Jack Dorsey stands by decision to ban President Trump from Twitter

Published by Cyber Flows on

WASHINGTON (SBG) — In a 13-tweet thread on the site he founded, Jack Dorsey cited extraordinary and untenable circumstances in the reasoning for permanently banning President Donald Trump from Twitter.

(Video: Sinclair Broadcast Group)

He wrote that he “does not celebrate or feel pride in” the decision, but affirmed he feels it was the right one, adding “saying offline harm from online speech is demonstrably real and what drives the policy,” referring to the violent attack at the U.S. Capitol on Jan. 6.

Dorsey, along with Facebook’s Mark Zuckerberg, have testified on Capitol Hill multiple times about their sites’ policies regarding free speech, especially after initially restricting the sharing of a New York Post article about Hunter Biden’s emails, a policy Dorsey later reversed and called a mistake.

“Upon further consideration, we admitted this action was wrong and corrected it within 24 hours,” Dorsey said during a Senate hearing on the matter in November.

Still many Republicans called it outright election interference.

“The power behind these platforms has been taken to a level that is dangerous, I think,” said Republican Sen. Lindsey Graham, Chairman of the Judiciary Committee.

So, what are the long-term implications of just a handful of men choosing what and who can stay online and what gets taken down?

“I think it’s problematic Jack Dorsey and Mark Zuckerberg are not accountable to anyone. They’re not accountable to voters and they wield enormous power,” said Bret Schafer, a media and digital disinformation fellow at the Alliance for Securing Democracy.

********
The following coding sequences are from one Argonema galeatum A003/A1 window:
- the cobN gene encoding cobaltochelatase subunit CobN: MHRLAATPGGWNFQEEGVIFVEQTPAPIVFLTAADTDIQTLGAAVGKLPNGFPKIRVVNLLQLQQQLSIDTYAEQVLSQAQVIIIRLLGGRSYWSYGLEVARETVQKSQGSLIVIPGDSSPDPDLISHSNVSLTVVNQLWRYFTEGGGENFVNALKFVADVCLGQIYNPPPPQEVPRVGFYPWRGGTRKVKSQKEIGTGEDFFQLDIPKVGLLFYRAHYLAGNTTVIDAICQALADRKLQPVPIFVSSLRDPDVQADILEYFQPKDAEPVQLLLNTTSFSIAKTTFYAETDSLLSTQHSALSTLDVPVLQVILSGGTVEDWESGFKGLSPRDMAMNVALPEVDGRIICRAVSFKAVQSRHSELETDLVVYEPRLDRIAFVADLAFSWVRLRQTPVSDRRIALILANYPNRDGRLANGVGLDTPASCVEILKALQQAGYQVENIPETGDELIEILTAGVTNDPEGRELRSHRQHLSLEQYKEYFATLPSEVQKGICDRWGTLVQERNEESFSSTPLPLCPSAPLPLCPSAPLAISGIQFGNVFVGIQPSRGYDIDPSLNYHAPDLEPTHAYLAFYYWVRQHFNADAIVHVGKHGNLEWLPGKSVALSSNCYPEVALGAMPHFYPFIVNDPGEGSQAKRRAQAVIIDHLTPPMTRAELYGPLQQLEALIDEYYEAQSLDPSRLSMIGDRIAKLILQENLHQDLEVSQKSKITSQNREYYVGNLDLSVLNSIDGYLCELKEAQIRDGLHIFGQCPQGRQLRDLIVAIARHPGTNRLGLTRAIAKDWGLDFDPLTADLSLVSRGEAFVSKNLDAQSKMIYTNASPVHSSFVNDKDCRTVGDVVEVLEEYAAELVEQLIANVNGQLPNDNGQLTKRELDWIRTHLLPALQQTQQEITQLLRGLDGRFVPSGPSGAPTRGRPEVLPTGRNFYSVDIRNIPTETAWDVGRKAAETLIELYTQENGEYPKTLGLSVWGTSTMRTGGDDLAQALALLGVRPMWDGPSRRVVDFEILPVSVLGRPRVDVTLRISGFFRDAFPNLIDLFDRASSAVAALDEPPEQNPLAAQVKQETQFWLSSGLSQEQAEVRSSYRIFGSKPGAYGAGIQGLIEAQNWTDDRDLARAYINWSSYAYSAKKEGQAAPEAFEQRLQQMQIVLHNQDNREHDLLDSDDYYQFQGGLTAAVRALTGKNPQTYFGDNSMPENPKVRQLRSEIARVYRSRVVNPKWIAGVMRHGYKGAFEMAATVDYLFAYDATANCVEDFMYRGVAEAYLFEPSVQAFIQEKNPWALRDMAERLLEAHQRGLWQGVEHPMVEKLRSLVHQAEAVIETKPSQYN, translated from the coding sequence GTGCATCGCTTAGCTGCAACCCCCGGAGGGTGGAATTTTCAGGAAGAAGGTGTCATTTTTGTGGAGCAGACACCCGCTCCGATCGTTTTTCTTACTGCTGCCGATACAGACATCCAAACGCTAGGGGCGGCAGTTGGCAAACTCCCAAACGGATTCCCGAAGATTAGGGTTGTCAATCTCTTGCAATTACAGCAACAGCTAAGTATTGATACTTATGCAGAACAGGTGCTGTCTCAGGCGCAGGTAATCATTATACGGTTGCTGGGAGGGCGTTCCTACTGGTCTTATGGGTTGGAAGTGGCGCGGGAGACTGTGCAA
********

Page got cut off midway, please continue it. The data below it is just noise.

Trump, now banned from Twitter, Facebook, Snapchat and currently YouTube, denounced the moves as an unprecedented assault on our free speech.

“The efforts to censor, cancel and blacklist our fellow citizens are wrong and they are dangerous,” Trump said in a White House video released Wednesday night.

Dorsey himself tweeted he realizes his actions “divide us,” acknowledging “more transparency is needed,” as the conversation shifts to the best way to proceed.

“In our history from a legal standpoint, for more than 200 years, we’ve always had trouble – What is offensive? What is harmful? What is pornography? What is so offensive that we have to contain it?” said Attorney Karen Conti, in an interview Thursday.

Experts fear the long-term impact could be more political polarization, that Americans may soon see Democrats using one social media site, Republicans using another and everyone exposed to less diversity of opinion.

Source: cbsaustin.com

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